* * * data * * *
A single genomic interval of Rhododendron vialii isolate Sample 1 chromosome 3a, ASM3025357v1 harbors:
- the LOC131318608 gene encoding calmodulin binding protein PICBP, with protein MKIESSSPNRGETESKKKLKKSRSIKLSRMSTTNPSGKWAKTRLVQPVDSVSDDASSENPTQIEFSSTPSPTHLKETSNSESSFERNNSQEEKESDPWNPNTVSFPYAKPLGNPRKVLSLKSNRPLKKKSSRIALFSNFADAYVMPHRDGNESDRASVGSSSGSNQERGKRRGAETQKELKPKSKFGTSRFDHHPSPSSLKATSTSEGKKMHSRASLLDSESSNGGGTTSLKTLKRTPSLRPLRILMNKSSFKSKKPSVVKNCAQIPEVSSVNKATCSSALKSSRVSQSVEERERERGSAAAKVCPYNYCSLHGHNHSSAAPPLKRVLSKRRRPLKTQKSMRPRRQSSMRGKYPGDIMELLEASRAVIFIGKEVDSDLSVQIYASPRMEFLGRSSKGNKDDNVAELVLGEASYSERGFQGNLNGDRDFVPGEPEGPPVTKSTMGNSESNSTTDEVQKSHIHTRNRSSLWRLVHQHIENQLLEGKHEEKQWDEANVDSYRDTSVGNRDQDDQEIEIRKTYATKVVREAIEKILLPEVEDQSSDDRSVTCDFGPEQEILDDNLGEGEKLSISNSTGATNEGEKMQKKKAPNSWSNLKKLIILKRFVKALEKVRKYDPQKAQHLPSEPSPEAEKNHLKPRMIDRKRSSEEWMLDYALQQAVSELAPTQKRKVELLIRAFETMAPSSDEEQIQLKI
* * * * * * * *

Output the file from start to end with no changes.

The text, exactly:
A single genomic interval of Rhododendron vialii isolate Sample 1 chromosome 3a, ASM3025357v1 harbors:
- the LOC131318608 gene encoding calmodulin binding protein PICBP, with protein MKIESSSPNRGETESKKKLKKSRSIKLSRMSTTNPSGKWAKTRLVQPVDSVSDDASSENPTQIEFSSTPSPTHLKETSNSESSFERNNSQEEKESDPWNPNTVSFPYAKPLGNPRKVLSLKSNRPLKKKSSRIALFSNFADAYVMPHRDGNESDRASVGSSSGSNQERGKRRGAETQKELKPKSKFGTSRFDHHPSPSSLKATSTSEGKKMHSRASLLDSESSNGGGTTSLKTLKRTPSLRPLRILMNKSSFKSKKPSVVKNCAQIPEVSSVNKATCSSALKSSRVSQSVEERERERGSAAAKVCPYNYCSLHGHNHSSAAPPLKRVLSKRRRPLKTQKSMRPRRQSSMRGKYPGDIMELLEASRAVIFIGKEVDSDLSVQIYASPRMEFLGRSSKGNKDDNVAELVLGEASYSERGFQGNLNGDRDFVPGEPEGPPVTKSTMGNSESNSTTDEVQKSHIHTRNRSSLWRLVHQHIENQLLEGKHEEKQWDEANVDSYRDTSVGNRDQDDQEIEIRKTYATKVVREAIEKILLPEVEDQSSDDRSVTCDFGPEQEILDDNLGEGEKLSISNSTGATNEGEKMQKKKAPNSWSNLKKLIILKRFVKALEKVRKYDPQKAQHLPSEPSPEAEKNHLKPRMIDRKRSSEEWMLDYALQQAVSELAPTQKRKVELLIRAFETMAPSSDEEQIQLKI